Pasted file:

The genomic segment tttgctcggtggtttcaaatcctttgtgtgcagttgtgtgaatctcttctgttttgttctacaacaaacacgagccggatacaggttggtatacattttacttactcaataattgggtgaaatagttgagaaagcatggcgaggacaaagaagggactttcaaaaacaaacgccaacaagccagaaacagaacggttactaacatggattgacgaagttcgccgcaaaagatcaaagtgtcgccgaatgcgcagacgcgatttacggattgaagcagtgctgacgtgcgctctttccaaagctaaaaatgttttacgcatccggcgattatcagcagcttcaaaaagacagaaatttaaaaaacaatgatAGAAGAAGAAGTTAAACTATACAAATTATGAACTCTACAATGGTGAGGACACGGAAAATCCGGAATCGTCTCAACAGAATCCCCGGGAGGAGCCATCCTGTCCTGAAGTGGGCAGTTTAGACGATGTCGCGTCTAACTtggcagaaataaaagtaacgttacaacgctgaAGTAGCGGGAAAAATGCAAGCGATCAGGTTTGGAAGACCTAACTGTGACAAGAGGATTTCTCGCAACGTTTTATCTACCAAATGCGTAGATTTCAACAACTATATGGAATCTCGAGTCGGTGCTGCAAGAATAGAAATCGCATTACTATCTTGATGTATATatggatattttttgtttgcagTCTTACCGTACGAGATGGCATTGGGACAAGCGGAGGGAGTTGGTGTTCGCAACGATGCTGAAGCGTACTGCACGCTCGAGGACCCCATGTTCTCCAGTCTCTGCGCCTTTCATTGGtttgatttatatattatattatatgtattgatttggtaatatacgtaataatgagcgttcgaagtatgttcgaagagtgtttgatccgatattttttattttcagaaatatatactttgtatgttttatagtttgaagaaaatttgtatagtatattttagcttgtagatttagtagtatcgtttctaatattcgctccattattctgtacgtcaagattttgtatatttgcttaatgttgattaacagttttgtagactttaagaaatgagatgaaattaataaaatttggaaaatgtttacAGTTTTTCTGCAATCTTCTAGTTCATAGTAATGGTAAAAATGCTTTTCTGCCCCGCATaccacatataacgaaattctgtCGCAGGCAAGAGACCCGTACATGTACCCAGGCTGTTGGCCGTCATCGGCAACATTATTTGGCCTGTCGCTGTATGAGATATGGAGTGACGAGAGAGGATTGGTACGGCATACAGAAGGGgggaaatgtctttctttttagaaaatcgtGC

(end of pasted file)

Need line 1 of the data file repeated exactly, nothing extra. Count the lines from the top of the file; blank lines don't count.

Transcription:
The genomic segment tttgctcggtggtttcaaatcctttgtgtgcagttgtgtgaatctcttctgttttgttctacaacaaacacgagccggatacaggttggtatacattttacttactcaataattgggtgaaatagttgagaaagcatggcgaggacaaagaagggactttcaaaaacaaacgccaacaagccagaaacagaacggttactaacatggattgacgaagttcgccgcaaaagatcaaagtgtcgccgaatgcgcagacgcgatttacggattgaagcagtgctgacgtgcgctctttccaaagctaaaaatgttttacgcatccggcgattatcagcagcttcaaaaagacagaaatttaaaaaacaatgatAGAAGAAGAAGTTAAACTATACAAATTATGAACTCTACAATGGTGAGGACACGGAAAATCCGGAATCGTCTCAACAGAATCCCCGGGAGGAGCCATCCTGTCCTGAAGTGGGCAGTTTAGACGATGTCGCGTCTAACTtggcagaaataaaagtaacgttacaacgctgaAGTAGCGGGAAAAATGCAAGCGATCAGGTTTGGAAGACCTAACTGTGACAAGAGGATTTCTCGCAACGTTTTATCTACCAAATGCGTAGATTTCAACAACTATATGGAATCTCGAGTCGGTGCTGCAAGAATAGAAATCGCATTACTATCTTGATGTATATatggatattttttgtttgcagTCTTACCGTACGAGATGGCATTGGGACAAGCGGAGGGAGTTGGTGTTCGCAACGATGCTGAAGCGTACTGCACGCTCGAGGACCCCATGTTCTCCAGTCTCTGCGCCTTTCATTGGtttgatttatatattatattatatgtattgatttggtaatatacgtaataatgagcgttcgaagtatgttcgaagagtgtttgatccgatattttttattttcagaaatatatactttgtatgttttatagtttgaagaaaatttgtatagtatattttagcttgtagatttagtagtatcgtttctaatattcgctccattattctgtacgtcaagattttgtatatttgcttaatgttgattaacagttttgtagactttaagaaatgagatgaaattaataaaatttggaaaatgtttacAGTTTTTCTGCAATCTTCTAGTTCATAGTAATGGTAAAAATGCTTTTCTGCCCCGCATaccacatataacgaaattctgtCGCAGGCAAGAGACCCGTACATGTACCCAGGCTGTTGGCCGTCATCGGCAACATTATTTGGCCTGTCGCTGTATGAGATATGGAGTGACGAGAGAGGATTGGTACGGCATACAGAAGGGgggaaatgtctttctttttagaaaatcgtGC